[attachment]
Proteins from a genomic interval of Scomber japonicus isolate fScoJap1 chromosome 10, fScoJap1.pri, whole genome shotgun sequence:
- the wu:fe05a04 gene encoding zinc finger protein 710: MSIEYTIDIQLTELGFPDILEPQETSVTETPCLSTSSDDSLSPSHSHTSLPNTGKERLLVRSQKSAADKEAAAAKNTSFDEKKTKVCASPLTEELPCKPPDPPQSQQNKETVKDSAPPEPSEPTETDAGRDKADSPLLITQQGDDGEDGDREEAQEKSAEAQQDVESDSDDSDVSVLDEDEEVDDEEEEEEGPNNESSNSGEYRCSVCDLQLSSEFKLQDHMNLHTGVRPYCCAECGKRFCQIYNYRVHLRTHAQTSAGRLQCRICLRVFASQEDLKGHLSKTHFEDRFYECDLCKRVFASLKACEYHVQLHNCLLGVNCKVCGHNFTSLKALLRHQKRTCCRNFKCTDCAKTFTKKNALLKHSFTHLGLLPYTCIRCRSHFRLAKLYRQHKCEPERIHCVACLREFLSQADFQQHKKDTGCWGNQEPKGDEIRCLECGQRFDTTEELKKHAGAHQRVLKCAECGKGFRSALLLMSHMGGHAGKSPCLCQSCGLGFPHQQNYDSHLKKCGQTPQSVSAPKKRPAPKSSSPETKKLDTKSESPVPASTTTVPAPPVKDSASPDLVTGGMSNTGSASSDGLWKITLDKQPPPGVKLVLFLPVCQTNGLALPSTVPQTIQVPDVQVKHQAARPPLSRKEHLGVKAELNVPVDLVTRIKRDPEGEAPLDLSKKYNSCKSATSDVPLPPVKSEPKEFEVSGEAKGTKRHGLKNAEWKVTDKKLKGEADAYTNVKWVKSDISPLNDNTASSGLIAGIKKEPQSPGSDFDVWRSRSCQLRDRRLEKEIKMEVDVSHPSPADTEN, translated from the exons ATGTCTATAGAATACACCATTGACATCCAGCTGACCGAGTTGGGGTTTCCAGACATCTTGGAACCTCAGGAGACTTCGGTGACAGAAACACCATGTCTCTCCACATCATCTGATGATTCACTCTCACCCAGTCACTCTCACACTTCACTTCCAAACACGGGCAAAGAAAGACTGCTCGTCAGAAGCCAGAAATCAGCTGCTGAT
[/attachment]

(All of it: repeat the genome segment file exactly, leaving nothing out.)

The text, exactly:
Proteins from a genomic interval of Scomber japonicus isolate fScoJap1 chromosome 10, fScoJap1.pri, whole genome shotgun sequence:
- the wu:fe05a04 gene encoding zinc finger protein 710: MSIEYTIDIQLTELGFPDILEPQETSVTETPCLSTSSDDSLSPSHSHTSLPNTGKERLLVRSQKSAADKEAAAAKNTSFDEKKTKVCASPLTEELPCKPPDPPQSQQNKETVKDSAPPEPSEPTETDAGRDKADSPLLITQQGDDGEDGDREEAQEKSAEAQQDVESDSDDSDVSVLDEDEEVDDEEEEEEGPNNESSNSGEYRCSVCDLQLSSEFKLQDHMNLHTGVRPYCCAECGKRFCQIYNYRVHLRTHAQTSAGRLQCRICLRVFASQEDLKGHLSKTHFEDRFYECDLCKRVFASLKACEYHVQLHNCLLGVNCKVCGHNFTSLKALLRHQKRTCCRNFKCTDCAKTFTKKNALLKHSFTHLGLLPYTCIRCRSHFRLAKLYRQHKCEPERIHCVACLREFLSQADFQQHKKDTGCWGNQEPKGDEIRCLECGQRFDTTEELKKHAGAHQRVLKCAECGKGFRSALLLMSHMGGHAGKSPCLCQSCGLGFPHQQNYDSHLKKCGQTPQSVSAPKKRPAPKSSSPETKKLDTKSESPVPASTTTVPAPPVKDSASPDLVTGGMSNTGSASSDGLWKITLDKQPPPGVKLVLFLPVCQTNGLALPSTVPQTIQVPDVQVKHQAARPPLSRKEHLGVKAELNVPVDLVTRIKRDPEGEAPLDLSKKYNSCKSATSDVPLPPVKSEPKEFEVSGEAKGTKRHGLKNAEWKVTDKKLKGEADAYTNVKWVKSDISPLNDNTASSGLIAGIKKEPQSPGSDFDVWRSRSCQLRDRRLEKEIKMEVDVSHPSPADTEN, translated from the exons ATGTCTATAGAATACACCATTGACATCCAGCTGACCGAGTTGGGGTTTCCAGACATCTTGGAACCTCAGGAGACTTCGGTGACAGAAACACCATGTCTCTCCACATCATCTGATGATTCACTCTCACCCAGTCACTCTCACACTTCACTTCCAAACACGGGCAAAGAAAGACTGCTCGTCAGAAGCCAGAAATCAGCTGCTGAT